SB 100 (De Leon) mandates that California establish a 100 percent renewable portfolio standard by 2045. Ag Council is concerned a new renewable generation mandate will lead to electric rate cost impacts for our members. SB 100 depends upon certain assumptions including the availability of storage at a cost and scale not yet attainable. It is not known whether the renewable targets in SB 100 could be reached without rate increases that would significantly impact agriculture and food processing. Status: Awaiting consideration in the Assembly Utilities and Energy Committee. Position: OPPOSED

Environment

SB 49 (De Leon) establishes that existing federal air, climate, water, labor, and endangered species regulations are enforceable under state law. The measure is intended to maintain current regulations despite any future changes by President Donald Trump. Status: SB 49 passed the Senate and will next be considered in the Assembly Natural Resources Committee.   Position: OPPOSED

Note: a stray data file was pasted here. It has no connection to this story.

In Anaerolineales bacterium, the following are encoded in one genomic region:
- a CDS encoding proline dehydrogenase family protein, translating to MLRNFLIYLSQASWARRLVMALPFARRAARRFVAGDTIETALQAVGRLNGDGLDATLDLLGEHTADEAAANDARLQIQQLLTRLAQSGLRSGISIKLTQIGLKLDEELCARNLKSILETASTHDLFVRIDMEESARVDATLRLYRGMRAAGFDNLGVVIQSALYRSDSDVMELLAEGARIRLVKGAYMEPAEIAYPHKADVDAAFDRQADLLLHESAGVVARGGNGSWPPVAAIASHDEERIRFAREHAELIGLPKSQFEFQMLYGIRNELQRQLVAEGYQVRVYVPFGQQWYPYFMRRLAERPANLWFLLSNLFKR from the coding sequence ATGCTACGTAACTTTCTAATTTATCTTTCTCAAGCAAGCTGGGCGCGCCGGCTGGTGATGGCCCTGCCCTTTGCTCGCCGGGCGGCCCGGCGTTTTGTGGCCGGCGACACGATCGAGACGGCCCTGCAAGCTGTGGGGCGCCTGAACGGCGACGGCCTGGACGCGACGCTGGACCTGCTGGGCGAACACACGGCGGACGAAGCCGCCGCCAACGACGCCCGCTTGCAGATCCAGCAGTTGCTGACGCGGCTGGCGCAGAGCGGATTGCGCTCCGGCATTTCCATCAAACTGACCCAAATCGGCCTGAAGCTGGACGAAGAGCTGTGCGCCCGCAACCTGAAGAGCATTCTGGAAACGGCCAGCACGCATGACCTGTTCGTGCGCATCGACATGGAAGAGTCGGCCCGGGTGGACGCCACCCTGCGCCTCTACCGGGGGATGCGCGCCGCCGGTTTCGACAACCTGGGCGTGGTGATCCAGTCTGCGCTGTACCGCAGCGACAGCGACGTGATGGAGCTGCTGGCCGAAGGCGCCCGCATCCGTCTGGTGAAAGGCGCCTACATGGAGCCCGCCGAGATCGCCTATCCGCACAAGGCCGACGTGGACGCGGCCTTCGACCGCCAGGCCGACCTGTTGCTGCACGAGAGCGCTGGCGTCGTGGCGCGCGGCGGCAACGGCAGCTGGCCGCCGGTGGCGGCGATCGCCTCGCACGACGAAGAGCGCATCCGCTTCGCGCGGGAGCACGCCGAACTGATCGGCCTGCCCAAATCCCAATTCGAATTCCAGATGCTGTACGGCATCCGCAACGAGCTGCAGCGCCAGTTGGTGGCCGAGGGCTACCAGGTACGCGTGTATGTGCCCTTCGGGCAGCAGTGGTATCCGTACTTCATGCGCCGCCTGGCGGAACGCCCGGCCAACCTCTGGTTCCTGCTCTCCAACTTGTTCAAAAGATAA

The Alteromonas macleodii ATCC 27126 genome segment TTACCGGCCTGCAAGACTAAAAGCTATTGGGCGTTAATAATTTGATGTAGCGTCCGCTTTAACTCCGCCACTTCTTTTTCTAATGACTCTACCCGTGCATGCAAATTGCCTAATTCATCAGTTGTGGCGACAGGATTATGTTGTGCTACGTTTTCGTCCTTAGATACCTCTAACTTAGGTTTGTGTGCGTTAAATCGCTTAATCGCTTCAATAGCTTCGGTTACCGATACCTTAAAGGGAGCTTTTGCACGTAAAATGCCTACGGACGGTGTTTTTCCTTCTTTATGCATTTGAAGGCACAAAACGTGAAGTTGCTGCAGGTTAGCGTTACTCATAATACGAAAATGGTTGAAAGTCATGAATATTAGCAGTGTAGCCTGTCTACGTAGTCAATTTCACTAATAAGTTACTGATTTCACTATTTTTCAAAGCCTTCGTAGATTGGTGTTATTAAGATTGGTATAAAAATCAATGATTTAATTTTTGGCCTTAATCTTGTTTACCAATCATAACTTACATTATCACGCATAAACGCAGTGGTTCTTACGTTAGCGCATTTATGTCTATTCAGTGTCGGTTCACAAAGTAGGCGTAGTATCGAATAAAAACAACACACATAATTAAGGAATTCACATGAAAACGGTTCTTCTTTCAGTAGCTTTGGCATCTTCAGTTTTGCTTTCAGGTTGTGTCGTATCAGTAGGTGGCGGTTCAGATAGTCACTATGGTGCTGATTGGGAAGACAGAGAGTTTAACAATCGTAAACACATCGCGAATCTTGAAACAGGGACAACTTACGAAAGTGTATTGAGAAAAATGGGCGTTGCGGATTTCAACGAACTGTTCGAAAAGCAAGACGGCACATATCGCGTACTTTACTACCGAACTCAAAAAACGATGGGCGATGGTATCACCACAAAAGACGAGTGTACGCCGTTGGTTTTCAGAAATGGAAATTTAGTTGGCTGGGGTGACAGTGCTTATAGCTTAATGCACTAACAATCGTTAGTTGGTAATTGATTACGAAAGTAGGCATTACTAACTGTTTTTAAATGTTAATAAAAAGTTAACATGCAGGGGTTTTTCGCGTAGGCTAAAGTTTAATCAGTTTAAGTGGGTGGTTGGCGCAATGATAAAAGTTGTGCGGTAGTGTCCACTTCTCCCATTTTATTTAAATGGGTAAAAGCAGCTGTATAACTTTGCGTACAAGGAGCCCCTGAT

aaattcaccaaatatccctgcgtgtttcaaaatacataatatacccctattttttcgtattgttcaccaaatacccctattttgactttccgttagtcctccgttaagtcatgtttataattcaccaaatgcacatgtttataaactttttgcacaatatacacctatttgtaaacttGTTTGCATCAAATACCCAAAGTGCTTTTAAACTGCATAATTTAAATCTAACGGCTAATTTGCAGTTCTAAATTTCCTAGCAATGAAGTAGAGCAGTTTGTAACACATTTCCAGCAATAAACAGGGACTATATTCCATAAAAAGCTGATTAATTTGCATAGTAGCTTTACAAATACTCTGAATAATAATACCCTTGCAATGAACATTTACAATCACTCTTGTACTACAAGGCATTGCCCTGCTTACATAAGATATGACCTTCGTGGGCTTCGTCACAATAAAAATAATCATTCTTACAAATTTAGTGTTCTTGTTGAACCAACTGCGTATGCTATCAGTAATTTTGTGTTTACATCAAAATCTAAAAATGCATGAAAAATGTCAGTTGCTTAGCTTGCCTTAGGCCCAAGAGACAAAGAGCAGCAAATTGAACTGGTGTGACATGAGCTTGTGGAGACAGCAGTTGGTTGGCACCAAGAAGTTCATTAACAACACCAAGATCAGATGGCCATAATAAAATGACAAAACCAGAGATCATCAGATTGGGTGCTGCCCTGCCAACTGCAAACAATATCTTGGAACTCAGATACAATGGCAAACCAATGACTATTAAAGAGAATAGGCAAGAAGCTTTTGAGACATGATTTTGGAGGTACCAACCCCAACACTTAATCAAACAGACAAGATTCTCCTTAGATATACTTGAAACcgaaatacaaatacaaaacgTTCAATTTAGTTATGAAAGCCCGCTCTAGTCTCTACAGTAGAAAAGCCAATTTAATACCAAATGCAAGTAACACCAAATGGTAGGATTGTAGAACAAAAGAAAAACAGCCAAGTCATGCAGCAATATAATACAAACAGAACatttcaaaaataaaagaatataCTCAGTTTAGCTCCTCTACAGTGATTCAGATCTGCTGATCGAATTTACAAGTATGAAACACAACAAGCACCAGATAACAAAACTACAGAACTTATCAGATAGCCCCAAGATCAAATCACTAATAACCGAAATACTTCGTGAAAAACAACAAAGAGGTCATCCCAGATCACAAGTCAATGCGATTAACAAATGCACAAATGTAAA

Food & Beverages – School Sales

AB 841 (Weber) restricts foods and beverages sold in schools by prohibiting certain advertising including logos and company names. The measure also prevents schools from participating in a corporate incentive program that rewards pupils with free or discounted foods or beverages when students reach specific academic goals. Status: AB 841 passed the Assembly and is awaiting consideration in the Senate committee process. Position: OPPOSED

Labor